Sunday, November 20, 2011
Notes on an art show
This last weekend was my first 'official' art showing (self produced, but official none-the-less). My good friend Wanda Timmons and I teamed up to put on this show and we held it at her studio, which is huge, and has beautiful walls. We called it "Hollywood to Highpoint...Avenue of Art and Design". Why? Well, I like to think my work is kind of like a fun party....and her furniture is of such high quality, that it rivals anything at the furniture markets in High Point. Both of us would have liked to have had a ton more time to prepare, but at some point you just have to go for it and put yourself out there.
My custom canvas work has been seen in the homes of my clients for years, but this was the first time I just created a bunch of art that I like and put it out there, hoping people would 1. like it too and 2. buy it. I'm pretty happy with the results. I talked to a lot of people (about more custom work) and sold a decent amount of art. I really enjoyed talking to people about my work and hearing the nice things they had to say, since my local arts' council called my work 'bland and predictable' back in June,I've been a little worried about it. Being a decorative artist, I have the unique perspective of being in the creme d'la creme of homes in my area. I KNOW what people what to hang on their walls, and it's usually not the disturbed, freaky, tense and angry stuff that isn't...um.....bland or predictable.
I wanted to create art that I knew would sell, but would also be soulful and have a story to tell, and still, be true to who I am as an artist.
This piece seemed to have been the favorite, and received the most feedback.
I sold it to one of my existing clients, and when I delivered it, I got to see it in its home, which made me so happy to see that it looked like it was designed to go there!
I created this painting, and its companion as somewhat of an afterthought. I love creating patinas and corrosion and things of that sort in my faux work, and just thought it would translate nicely to a canvas. Seems like maybe I should just stick with what I know. The 'fauxy' looking work is what was the most well received.
The companion piece to "Riveting" is "Rustic Landscape". It's the closest thing to realism that I created.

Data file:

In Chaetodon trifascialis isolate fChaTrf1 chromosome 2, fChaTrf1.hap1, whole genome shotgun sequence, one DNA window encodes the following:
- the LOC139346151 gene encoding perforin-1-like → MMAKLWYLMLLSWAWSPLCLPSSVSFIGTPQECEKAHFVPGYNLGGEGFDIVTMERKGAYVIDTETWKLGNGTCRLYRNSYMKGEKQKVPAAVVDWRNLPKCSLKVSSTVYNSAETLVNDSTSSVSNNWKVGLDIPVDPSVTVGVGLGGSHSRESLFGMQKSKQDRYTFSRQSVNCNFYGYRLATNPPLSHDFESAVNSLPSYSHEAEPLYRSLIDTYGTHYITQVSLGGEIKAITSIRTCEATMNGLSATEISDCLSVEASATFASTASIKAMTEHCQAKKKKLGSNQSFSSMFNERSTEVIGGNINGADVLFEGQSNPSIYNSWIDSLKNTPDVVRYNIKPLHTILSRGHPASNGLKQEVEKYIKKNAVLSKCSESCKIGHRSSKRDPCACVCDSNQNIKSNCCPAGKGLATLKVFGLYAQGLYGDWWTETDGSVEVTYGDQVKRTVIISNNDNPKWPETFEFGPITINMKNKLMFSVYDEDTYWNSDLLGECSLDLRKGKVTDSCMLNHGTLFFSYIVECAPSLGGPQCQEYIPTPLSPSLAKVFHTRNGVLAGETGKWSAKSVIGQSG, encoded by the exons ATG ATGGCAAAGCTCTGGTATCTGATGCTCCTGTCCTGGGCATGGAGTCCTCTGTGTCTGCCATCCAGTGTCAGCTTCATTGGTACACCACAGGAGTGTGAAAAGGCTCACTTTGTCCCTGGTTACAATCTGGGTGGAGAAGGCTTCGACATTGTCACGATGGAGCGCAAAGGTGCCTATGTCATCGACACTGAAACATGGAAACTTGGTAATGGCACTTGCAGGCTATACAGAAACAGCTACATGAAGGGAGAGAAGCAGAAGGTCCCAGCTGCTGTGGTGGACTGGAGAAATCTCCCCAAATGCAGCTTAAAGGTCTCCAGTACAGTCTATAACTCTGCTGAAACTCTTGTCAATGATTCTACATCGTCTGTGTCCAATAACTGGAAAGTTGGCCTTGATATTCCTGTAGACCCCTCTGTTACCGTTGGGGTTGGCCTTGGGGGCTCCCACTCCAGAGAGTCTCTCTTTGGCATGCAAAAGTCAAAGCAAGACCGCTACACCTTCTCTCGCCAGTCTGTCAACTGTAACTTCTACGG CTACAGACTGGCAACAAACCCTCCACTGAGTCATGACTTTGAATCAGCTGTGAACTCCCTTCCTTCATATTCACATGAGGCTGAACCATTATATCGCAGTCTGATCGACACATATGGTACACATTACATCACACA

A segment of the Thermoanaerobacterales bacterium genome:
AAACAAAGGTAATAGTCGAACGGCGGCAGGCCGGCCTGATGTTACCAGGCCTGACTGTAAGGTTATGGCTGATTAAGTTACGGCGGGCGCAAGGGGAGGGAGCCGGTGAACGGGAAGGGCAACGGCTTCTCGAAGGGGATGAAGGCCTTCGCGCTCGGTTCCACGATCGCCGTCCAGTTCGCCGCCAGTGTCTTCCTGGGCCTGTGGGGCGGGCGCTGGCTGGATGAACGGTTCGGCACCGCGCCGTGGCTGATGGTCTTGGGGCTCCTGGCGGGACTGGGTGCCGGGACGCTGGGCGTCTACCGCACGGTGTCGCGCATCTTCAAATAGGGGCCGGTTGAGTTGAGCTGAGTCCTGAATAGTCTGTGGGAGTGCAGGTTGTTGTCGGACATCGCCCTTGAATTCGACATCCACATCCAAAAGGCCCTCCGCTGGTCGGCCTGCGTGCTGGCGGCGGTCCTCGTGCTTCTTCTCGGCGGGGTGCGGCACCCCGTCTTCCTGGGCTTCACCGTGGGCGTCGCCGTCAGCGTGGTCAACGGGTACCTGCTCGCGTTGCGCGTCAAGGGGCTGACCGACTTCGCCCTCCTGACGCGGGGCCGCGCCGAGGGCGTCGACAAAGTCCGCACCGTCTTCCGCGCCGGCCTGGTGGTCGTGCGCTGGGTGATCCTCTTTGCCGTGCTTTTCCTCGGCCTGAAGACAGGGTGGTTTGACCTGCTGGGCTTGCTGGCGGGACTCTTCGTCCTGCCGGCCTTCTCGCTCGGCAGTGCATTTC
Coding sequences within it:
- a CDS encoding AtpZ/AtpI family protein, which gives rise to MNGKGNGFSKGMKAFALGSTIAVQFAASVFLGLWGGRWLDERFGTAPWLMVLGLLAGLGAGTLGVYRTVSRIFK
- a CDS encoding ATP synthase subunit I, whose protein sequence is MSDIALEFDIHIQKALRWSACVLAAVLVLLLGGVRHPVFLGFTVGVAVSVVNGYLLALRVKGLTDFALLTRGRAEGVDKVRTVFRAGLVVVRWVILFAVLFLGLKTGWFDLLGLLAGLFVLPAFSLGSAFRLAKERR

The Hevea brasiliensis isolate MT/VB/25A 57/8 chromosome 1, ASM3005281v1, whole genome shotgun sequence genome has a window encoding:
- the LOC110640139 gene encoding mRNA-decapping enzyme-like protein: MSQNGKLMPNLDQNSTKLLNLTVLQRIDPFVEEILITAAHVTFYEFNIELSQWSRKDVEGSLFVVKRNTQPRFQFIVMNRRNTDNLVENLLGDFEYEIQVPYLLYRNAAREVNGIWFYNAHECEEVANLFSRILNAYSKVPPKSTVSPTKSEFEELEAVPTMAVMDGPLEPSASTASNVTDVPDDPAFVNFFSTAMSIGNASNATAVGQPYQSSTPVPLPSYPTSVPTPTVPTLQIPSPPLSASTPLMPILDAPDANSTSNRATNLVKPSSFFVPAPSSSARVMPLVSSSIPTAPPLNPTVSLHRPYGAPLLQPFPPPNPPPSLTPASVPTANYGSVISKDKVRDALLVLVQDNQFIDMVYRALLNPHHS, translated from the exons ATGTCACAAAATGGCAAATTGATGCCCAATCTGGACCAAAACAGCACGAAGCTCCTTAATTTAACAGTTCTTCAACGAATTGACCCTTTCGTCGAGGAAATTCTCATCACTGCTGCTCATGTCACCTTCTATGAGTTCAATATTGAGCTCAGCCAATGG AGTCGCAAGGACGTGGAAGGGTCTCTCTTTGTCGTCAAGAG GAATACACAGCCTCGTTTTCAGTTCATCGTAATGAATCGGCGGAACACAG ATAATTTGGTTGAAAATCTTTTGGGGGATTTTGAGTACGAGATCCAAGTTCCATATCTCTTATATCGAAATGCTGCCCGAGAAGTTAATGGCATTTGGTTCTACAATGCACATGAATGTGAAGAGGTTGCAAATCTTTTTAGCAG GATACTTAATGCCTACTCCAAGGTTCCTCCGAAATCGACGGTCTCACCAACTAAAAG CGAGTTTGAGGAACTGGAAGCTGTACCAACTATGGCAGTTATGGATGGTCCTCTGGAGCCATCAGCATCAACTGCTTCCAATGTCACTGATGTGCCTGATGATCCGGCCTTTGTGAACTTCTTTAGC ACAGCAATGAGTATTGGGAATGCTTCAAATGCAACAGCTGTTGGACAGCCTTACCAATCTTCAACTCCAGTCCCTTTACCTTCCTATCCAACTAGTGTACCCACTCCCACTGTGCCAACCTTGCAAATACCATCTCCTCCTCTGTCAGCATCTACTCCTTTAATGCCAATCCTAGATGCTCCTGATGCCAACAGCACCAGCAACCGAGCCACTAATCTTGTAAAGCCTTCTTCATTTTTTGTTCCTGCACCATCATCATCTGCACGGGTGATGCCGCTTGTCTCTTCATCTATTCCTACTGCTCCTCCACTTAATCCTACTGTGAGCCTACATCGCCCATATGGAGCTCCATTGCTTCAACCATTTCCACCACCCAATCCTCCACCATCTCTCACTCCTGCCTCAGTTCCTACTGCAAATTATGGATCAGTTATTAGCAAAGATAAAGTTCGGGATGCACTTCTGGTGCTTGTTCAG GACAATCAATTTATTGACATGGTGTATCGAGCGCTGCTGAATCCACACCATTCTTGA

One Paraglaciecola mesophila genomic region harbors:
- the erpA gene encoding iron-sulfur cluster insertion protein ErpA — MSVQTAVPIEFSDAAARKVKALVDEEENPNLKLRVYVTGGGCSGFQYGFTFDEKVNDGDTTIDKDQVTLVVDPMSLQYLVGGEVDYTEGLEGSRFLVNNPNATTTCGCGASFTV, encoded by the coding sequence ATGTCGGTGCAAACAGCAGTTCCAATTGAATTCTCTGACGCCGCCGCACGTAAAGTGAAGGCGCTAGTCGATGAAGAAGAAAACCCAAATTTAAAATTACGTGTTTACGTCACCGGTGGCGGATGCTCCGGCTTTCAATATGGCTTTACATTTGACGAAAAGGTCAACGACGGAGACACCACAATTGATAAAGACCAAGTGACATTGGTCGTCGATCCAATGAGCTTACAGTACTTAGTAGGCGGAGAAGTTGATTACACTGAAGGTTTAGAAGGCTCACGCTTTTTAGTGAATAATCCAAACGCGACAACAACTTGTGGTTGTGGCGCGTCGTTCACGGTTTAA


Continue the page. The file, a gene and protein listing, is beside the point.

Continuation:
Here's another rust painting I created titled 'Patina'. This piece is the combination of a lot of highly metallic powders and paints, plus an authentic rust creating chemical process. It seemed to be still evolving over the two day show, which was highly amusing to the neat little candy man whose booth was set up right in front of it.
For this first show, I created two 'collections' to help keep me focused in my creating. The biggest collection was the "Memoirs" Collection, which featured soft, wispy images, rust, old book pages, stained cloth and other crusty, cracky kind of things. Here are a few pieces from that collection.
Bird on a Wire
Don't Fence Me In
This is a huge painting and was also one of the favorites. It has embedded book pages and lots of texture. A friend of mine approached me about recreating this for her family with her kids' birth certificates instead of book pages. I really enjoyed hearing ideas from people. Another couple asked me if I could recreate one of my tiny collages on a large scale with family photos.
The other collection I created had a working title of "Big Top". I personally am drawn to bold and bright things, with lots of black and white stripes and dots and humorous elements. I spent the most time on these works, although they are the smallest. Most of them were inspired by events in my own life, and creating these works brought me a tremendous amount of joy. I sold most of these, and I'm not sure if it was the price point, or the content. It will be interesting to see in May when we do another showing.
Some pieces in the ' Big Top' Collection.
Stick/Ball set on a silk strie' wall. I didn't know I would be hanging these there beforehand, turns out they looked AMAZING there!
A little 'red' corner in the shop
When I loaded up my work to take it to Wanda's shop, I thought I had soooo much to show. I had about 33 pieces in a variety of sizes. When I merchandised them, I though oh crud...I could really have about twice as much. But I'm not a factory, I'm an artist. Every piece I ended up showing I was really proud of and every piece I sold I was happy to let go of.
All in all, was it worth it? Well, yes....for the amount of exposure I got , the number of people who walked out of there with my card in their hand, the conversations about potential custom work, and just the feedback from the generous folks who came out to look and see what we were doing.
I'd have liked to have sold a few more of the big pieces, but I have to remember the time of year it is, and the economy we are experiencing, and the fact we were competing with the Christmas Parade, and an Illini game.. Plus, in this new world of 'fine art' , I am an upstart. A nobody. It's humbling to start a new venture like this. Hopefully, I'm just a nobody...for now.